Title: Help! My kid won't text me!
00:00:00 Speaker 1
You're 18 year old is off to college but won't return your texts? Well, let's talk about that
today on Tips on teens. My name is Kent Toussaint. I'm a licensed marriage and family therapist,
and I specialize in helping kids, teens and families live happier lives. I lead two organizations
teen Therapy Center and the nonprofit 501 c three organization, child and Teen Counseling,
both here in Woodland Hills, California. And every Wednesday at noon, I jump onto Facebook
Live to answer your parenting questions. Let's answer today's. My 18 year old left home for
college about six weeks ago. We FaceTime once a week on Sundays as a family, which is great, but
he never responds to my texts. I try to keep the text short and limit them to once every few days.
Did you see the Dodger game? Did you make it to Bonfire on Thursday or too much work. Any suggestions
for what you might like on your birthday in a couple of weeks? I get nothing. I've talked to him
and told him how upset it makes me. He apologizes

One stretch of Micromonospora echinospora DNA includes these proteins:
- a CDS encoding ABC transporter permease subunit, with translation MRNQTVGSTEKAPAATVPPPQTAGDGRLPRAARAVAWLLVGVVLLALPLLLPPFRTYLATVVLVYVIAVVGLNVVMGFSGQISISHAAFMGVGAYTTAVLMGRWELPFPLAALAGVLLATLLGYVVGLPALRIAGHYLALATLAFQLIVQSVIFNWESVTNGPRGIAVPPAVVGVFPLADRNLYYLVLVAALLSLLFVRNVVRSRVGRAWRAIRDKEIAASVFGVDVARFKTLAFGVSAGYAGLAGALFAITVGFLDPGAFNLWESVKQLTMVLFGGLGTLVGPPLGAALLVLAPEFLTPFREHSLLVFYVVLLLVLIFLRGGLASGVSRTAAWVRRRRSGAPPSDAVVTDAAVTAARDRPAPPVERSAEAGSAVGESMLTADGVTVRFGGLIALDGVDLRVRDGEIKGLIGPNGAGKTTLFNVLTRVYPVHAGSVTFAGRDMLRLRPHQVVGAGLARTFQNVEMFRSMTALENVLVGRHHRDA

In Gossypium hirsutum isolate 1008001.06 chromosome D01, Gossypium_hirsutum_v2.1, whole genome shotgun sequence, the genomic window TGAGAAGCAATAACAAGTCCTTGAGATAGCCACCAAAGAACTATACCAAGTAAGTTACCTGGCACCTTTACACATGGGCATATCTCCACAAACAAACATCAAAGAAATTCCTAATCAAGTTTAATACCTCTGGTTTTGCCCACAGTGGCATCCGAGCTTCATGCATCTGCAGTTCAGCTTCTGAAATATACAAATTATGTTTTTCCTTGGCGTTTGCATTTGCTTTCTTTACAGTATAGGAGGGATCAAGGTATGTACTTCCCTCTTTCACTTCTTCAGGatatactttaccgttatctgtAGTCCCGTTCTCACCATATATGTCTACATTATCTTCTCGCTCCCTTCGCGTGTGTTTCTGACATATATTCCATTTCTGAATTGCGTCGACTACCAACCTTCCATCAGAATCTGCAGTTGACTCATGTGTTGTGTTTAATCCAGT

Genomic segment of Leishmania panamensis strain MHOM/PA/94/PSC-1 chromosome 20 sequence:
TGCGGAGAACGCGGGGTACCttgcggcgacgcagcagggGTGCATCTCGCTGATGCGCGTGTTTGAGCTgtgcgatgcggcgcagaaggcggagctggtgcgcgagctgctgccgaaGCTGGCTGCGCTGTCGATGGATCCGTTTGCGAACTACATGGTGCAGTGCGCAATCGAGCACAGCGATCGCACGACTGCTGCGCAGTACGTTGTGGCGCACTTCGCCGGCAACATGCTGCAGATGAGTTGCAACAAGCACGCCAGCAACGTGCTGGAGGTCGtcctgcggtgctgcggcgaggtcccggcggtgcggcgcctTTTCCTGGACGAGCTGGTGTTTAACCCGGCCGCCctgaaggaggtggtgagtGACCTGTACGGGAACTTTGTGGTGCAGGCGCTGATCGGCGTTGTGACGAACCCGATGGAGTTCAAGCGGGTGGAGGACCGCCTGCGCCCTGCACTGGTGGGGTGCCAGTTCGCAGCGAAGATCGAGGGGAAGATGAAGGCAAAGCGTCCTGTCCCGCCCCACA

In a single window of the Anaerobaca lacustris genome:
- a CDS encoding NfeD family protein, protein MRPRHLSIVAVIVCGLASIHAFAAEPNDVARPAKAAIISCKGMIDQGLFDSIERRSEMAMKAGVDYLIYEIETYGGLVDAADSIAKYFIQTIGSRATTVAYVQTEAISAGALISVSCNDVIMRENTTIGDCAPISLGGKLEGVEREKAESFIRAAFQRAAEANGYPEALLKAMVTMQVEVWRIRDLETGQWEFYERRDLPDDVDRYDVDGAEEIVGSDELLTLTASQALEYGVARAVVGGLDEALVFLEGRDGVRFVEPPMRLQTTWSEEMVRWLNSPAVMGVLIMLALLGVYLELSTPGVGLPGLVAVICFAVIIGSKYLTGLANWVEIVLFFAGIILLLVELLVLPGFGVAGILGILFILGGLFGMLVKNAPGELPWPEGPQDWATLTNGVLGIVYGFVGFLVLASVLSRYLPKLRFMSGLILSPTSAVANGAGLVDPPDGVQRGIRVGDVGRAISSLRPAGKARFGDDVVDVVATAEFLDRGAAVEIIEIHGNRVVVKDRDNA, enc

00:01:11 Speaker 1
but doesn't change. Any advice first, thank you for your question. I think a lot of parents with
freshmen or kids who moved on can relate to this. I think what's going on, which is really a common
thing to do and feel, is you feel grief and loss because metaphorically, you've lost a child.
You've lost a child to adulthood. And there's a grieving process in this. And I think it's important
to pay attention to that and accept that that's what you're going through. It's normal. Parents
go through this all the time. What we don't want to do is we don't want to put this responsibility
of your grief onto your son because he's not capable of taking care of that. I think it's great
that he does the months on Sundays of FaceTime on Sundays with family, I would encourage you
to pull back the texts. I'm not saying never text him, but text him less and with no expectations
of him responding and focus those questions on those Sundays because from his point of view,
this is first time away from home,
00:02:17 Speaker 1
he's spreading his wings. He's hopefully having a great time, making new friends, hitting
the books, going to parties, going to sporting events, getting involved in campus life. And
just getting in a text conversation with mom is really inconvenient. It's not about that he